Journal of Surgery and Operative Care

ISSN: 2455-7617

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Medical Management of Symptomatic Gallstones: A Narrative Review

Copyright: © 2020 Lois A. This is an open-access article distributed under the terms of the Creative Commons Attribution License, which permits unrestricted use, distribution, and reproduction in any medium, provided the original author and source are credited.

Related article at Pubmed, Google Scholar


Introduction: Fifteen studies, representing over 2,500 patients, have found that up to 40% of patients continue to have abdominal pain and symptoms after cholecystectomy. As a result, there is increasing interest in non-operative approaches for managing patients with symptomatic gallstones. The goal of this study was to summarize the existing evidence and identify remaining evidence gaps for the medical treatment of symptomatic gallstone disease: including synthetic phospholipids, synthetic bile acids, choleretics, cholesterol-lowering medications, and diet.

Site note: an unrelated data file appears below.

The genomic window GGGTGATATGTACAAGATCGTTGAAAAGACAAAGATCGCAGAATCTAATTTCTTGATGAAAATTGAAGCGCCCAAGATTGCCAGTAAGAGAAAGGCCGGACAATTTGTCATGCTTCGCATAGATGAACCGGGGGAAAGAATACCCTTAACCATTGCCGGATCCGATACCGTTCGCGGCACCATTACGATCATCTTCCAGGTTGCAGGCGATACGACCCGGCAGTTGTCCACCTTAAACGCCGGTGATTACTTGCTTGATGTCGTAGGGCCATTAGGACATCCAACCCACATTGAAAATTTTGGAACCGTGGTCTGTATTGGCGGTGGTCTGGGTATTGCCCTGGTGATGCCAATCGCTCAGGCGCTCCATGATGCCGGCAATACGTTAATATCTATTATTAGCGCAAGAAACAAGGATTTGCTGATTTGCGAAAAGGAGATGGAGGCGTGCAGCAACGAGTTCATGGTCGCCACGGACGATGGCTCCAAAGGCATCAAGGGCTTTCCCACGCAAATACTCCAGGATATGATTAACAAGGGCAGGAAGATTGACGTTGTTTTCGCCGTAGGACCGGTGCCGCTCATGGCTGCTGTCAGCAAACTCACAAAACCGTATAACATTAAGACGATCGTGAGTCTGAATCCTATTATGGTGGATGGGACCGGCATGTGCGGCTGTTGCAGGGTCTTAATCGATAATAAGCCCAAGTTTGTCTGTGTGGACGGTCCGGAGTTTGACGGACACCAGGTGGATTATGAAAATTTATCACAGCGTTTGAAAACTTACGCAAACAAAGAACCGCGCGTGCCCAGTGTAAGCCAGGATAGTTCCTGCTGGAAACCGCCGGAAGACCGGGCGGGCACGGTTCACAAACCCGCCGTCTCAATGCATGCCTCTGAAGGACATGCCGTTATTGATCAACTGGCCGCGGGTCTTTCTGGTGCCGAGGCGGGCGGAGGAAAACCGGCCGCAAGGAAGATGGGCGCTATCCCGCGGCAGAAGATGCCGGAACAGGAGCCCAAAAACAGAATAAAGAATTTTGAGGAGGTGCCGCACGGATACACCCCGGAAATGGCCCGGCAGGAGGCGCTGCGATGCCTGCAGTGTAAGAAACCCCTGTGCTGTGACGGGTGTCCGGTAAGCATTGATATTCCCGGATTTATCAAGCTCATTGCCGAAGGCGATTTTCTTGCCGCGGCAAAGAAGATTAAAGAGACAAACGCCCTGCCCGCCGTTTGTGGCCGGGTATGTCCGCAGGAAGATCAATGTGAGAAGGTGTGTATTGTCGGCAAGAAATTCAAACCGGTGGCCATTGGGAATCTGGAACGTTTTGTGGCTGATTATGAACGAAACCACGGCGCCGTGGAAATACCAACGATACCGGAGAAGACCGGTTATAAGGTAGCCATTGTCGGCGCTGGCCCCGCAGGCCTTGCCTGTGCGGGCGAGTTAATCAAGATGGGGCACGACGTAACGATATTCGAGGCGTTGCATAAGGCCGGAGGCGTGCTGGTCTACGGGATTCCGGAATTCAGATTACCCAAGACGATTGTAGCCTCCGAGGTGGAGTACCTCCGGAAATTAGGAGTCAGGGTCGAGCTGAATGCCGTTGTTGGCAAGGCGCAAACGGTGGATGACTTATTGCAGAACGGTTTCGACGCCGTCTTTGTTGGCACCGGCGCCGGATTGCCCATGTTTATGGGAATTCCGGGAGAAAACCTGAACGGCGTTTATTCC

Method: A structured search of the literature was conducted to identify clinical cohort studies evaluating medical therapies for the management of symptomatic gallstone disease. Pubmed and Embase were used to extract relevant abstracts using defined search terms. Abstracts were screened for inclusion by two reviewers. The results of included studies were summarized in a standardized table.

Results: There were 54 patients managed conservatively and 1516 patients managed operatively for acute appendicitis. Within the conservative treatment cohort, simple appendicitis was found in 19 patients and complicated appendicitis was found in 35 patients. Follow up period was between 6 and 24 months. The recurrence rate was 20.4% (11 patients). Interval appendicectomy rate was 25.9% (14 patients). Interval colonoscopy rate was 37% (20 patients)